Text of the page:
59.Kusunoki Y, Yamaoka M, Kubo Y. T-cell immunosenescence and inflammatory response in atomic bomb survivors. Radiat Res. 2010;174 (6):870–876.
60.Kusunoki Y, Hirai Y, Hakoda M, Kyoizumi S. Uneven distributions of naïve and memory T cells in the CD4 and CD8 T-cell populations derived from a single stem cell in an atomic bomb survivor: implications for the origins of the memory T-cell pools in adulthood. Radiat Res. 2002;157 (5):493–499.
61.Kusunoki Y, Hayashi T. Long-lasting alterations of the immune system by ionizing radiation exposure: implications for disease development among atomic bomb survivors. Int J Radiat Biol. 2008;84 (1):1–14.
62.Delongchamp RR, Mabuchi K, Yoshimoto Y, Preston DL. Cancer mortality among atomic bomb survivors exposed in utero or as young children, October 1950-May 1992. Radiat Res. 1997;147 (3):385–395.
63.Preston DL, Cullings H, Suyama A. Solid cancer incidence in atomic bomb survivors exposed in utero or as young children. J Natl Cancer Inst. 2008;100 (6):428–436.
64.Jablon S, Kato H. Childhood cancer in relation to prenatal exposure to atomic-bomb radiation. Lancet. 1970;2 (7681):1000–1003.
65.Otake M, Schull WJ. In utero exposure to A-bomb radiation and mental retardation; a reassessment. Br J Radiol. 1984;57 (677):409–414.
66.Otake M, Schull WJ, Lee S. Threshold for radiation-related severe mental retardation in prenatally exposed A-bomb survivors: a re-analysis. Int J Radiat Biol. 1996;70 (6):755–763.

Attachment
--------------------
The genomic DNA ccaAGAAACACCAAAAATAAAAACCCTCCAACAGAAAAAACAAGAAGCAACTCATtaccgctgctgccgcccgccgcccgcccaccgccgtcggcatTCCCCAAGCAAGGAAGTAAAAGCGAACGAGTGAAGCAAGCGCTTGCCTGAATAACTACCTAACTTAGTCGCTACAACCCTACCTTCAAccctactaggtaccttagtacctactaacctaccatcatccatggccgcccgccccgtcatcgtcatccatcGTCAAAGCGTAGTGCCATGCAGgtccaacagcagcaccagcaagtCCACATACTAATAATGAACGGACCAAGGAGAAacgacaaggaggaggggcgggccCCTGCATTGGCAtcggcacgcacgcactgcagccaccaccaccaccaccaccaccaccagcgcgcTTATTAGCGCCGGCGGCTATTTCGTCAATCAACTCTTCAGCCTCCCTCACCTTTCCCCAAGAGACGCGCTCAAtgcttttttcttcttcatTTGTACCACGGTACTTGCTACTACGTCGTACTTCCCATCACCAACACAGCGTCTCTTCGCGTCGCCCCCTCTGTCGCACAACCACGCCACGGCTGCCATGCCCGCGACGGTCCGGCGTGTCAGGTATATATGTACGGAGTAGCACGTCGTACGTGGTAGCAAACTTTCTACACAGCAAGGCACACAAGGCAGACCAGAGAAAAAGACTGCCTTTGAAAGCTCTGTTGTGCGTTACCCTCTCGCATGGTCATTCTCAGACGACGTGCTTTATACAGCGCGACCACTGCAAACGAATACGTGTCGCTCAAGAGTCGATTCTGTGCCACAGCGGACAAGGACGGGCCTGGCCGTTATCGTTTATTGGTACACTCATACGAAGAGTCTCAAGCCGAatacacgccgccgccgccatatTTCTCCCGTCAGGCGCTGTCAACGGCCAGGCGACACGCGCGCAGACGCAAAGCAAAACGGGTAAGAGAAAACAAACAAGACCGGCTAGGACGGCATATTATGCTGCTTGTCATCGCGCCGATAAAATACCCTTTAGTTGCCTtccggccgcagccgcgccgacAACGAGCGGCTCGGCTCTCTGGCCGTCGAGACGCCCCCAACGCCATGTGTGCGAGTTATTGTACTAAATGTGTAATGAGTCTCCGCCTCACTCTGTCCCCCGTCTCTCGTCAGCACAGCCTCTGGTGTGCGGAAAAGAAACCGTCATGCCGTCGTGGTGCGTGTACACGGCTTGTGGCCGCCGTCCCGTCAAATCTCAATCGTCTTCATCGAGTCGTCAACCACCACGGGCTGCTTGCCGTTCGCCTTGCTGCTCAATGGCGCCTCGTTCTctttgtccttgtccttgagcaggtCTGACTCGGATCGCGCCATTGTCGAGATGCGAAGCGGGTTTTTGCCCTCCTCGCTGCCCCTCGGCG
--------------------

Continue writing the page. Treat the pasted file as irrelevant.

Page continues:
67.Schull WJ, Nishitani H, Hasuo K Brain Abnormalities Among the Mentally Retarded Prenatally Exposed Atomic Bomb Survivors.RERF Technical Report 13-91. Hiroshima, Japan: Radiation Effects Research Foundation; 1991.
68.International Commission on Radiological Protection. Biological effects after prenatal irradiation (embryo and fetus). Publication 90. Ann ICRP. 2003;33:1–200.
69.Schull WJ, Norton S, Jensh RP. Ionizing radiation and the developing brain. Neurotoxicol Teratol. 1990;12 (3):249–260.
70.Dunn K, Yoshimaru H, Otake M, Annegers JF, Schull WJ. Prenatal exposure to ionizing radiation and subsequent development of seizures. Am J Epidemiol. 1990;131 (1):114–123.
71.National Academy of Sciences. The Children of Atomic Bomb Survivors. A Genetic Study.Washington, DC: National Academy Press; 1991.
72.Awa AA, Bloom AD, Yoshida MC, Meriishi S, Archer PG. Cytogenetic study of the offspring of atom bomb survivors. Nature. 1968;218 (5139):367–368.
73.Neel JV, Satoh C, Goriki K. Search for mutations altering protein charge and/or function in children of atomic bomb survivors: final report. Am J Hum Genet. 1988;42 (5):663–676.
74.Nakamura N. Genetic effects of radiation in atomic-bomb survivors and their children: past, present and future. J Radiat Res (Tokyo). 2006;47(Suppl B)B67–B73.
75.Kato H, Schull WJ, Neel JV. A cohort-type study of survival in the children of parents exposed to atomic bombings. Am J Hum Genet. 1966;18 (4):339–373.
76.Yoshimoto Y, Neel JV, Schull WJ. Malignant tumors during the first 2 decades of life in the offspring of atomic bomb survivors. Am J Hum Genet. 1990;46 (6):1041–1052.
77.Izumi S, Koyama K, Soda M, Suyama A. Cancer incidence in children and young adults did not increase relative to parental exposure to atomic bombs. Br J Cancer. 2003;89 (9):1709–1713.
78.Izumi S, Suyama A, Koyama K. Radiation-related mortality among offspring of atomic bomb survivors: a half-century of follow-up. Int J Cancer. 2003;107 (2):292–297.
79.Fujiwara S, Suyama A, Cologne JB. Prevalence of adult-onset multifactorial disease among offspring of atomic bomb survivors. Radiat Res. 2008;170 (4):451–457.